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Listener 4113: Liberty Bell by Pieman

Posted by erwinch on 10 December 2010

This was only Pieman’s fourth Listener as a solo effort, he paired with Mr Magoo in Collusion, but he has gained a formidable reputation with this small output.  He went undercover for 10 by 8 last year, which was one of the most difficult Listeners in recent memory.  So, anticipation was high when we saw a large grid, with many bars missing, accompanied by a shortish but tricky looking preamble.  I thought it odd that we were told to expect no indication of obsolete or other restricted usages in clues.
 
I was able to make steady progress but struggled to understand the clue for ciborium (42dn) until realising that Pieman had exploited the current vogue for removing apostrophes, even from long established usages to be found in the OED such as mind your P’s and Q’s (1779) and the three R’s (1825):
 
Is welcoming neighbour aboard with vessel (8) ciborium – BOR in (I + I) in CUM
 
Pieman liked the device so much he used it a second time, in 27dn:
 
Irritation as flushed from bad anaesthetics (10) tetchiness – (A)N(A)ESTHETICS (anag)
 
Hands up all those who first looked for an anagram of (A)NAE(S)THETICS – there is an unsatisfactory one.
 
 
 
I have yet to see us in this context but perhaps Pieman thought he would get the two in early for I can see this becoming as instantly hackneyed as a bit of a kip for at.  Also, it is patently absurd for we are never going to see the likes of the following sentence: embarrassed is spelled with two rs and two ss.  I dislike seeing people getting Trussed up over such trivial matters.
 
Talking of hackneyed, when did you last see rhino in a crossword clue (63dn) that was not to be read as money?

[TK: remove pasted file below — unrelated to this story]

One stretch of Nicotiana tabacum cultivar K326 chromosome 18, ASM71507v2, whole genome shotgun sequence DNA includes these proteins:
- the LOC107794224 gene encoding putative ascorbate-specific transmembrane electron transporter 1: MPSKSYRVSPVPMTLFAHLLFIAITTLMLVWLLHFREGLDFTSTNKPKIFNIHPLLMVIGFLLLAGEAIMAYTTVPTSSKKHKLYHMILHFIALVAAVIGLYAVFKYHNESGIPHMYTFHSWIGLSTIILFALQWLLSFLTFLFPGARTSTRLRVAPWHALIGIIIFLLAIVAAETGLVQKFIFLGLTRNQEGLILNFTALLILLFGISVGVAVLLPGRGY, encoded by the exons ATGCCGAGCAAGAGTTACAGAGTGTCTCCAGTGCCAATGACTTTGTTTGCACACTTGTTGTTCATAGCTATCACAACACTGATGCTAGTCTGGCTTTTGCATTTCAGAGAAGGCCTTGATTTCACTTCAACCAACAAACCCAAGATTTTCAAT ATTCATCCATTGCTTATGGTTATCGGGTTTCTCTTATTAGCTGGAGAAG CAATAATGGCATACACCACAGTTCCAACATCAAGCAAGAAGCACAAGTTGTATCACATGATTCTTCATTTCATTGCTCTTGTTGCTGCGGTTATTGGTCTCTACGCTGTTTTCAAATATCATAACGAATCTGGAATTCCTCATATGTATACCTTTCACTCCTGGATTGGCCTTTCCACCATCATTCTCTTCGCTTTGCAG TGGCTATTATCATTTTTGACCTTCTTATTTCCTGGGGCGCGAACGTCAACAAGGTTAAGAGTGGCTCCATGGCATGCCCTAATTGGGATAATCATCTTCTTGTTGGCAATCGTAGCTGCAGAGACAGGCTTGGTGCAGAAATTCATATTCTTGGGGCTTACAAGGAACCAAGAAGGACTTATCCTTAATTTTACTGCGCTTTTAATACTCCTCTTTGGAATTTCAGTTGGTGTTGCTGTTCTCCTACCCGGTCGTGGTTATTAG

I thought the anagram entries a clever way to delineate certain areas of the grid and liked the way that bars could be deleted by joining letters or words: E|V|I|TATE became evitate and MAY|FAIR Mayfair, etc.  Eleven formerly unchecked letters could be arranged into the four-word quotation:
 
I have a dream … (Martin Luther King, 1963)
 
Finally, changes affecting the anagrammed entries only left a cryptic representation of a second quotation:
 
Let freedom ring (Samuel Francis Smith, 1831)
 
If you look at the full text of the I Have a Dream Speech you will see that King also used the phrase Let Freedom Ring repeatedly.  Both quotations appeared in the grid as follows:
 
 
 
The preamble told us to leave only real words and names when adjusting the red bars so are the isolated single letters (G,R and B) real words?  I would say that they certainly are.  Chambers lists all the letters of the alphabet as nouns and they appear in the very first books that we read: A is for Apple, B is for Bear …  Besides, we had two clues where the plurals of single letters were to be considered valid.  Thematically we might have freed the three ‘imprisoned’ letters and had they been MLK or SFS then I would have had to think again.
 
Following from Xanthippe last week, I felt that there were no real PDM’s here.  The red bars could readily be seen to be forming letters although there was something funny going on in the SW corner.  So, great fun but perhaps on the easy side for Pieman.  I have to say that I did not notice the lack of obsolete or other restricted usage signals in clues.
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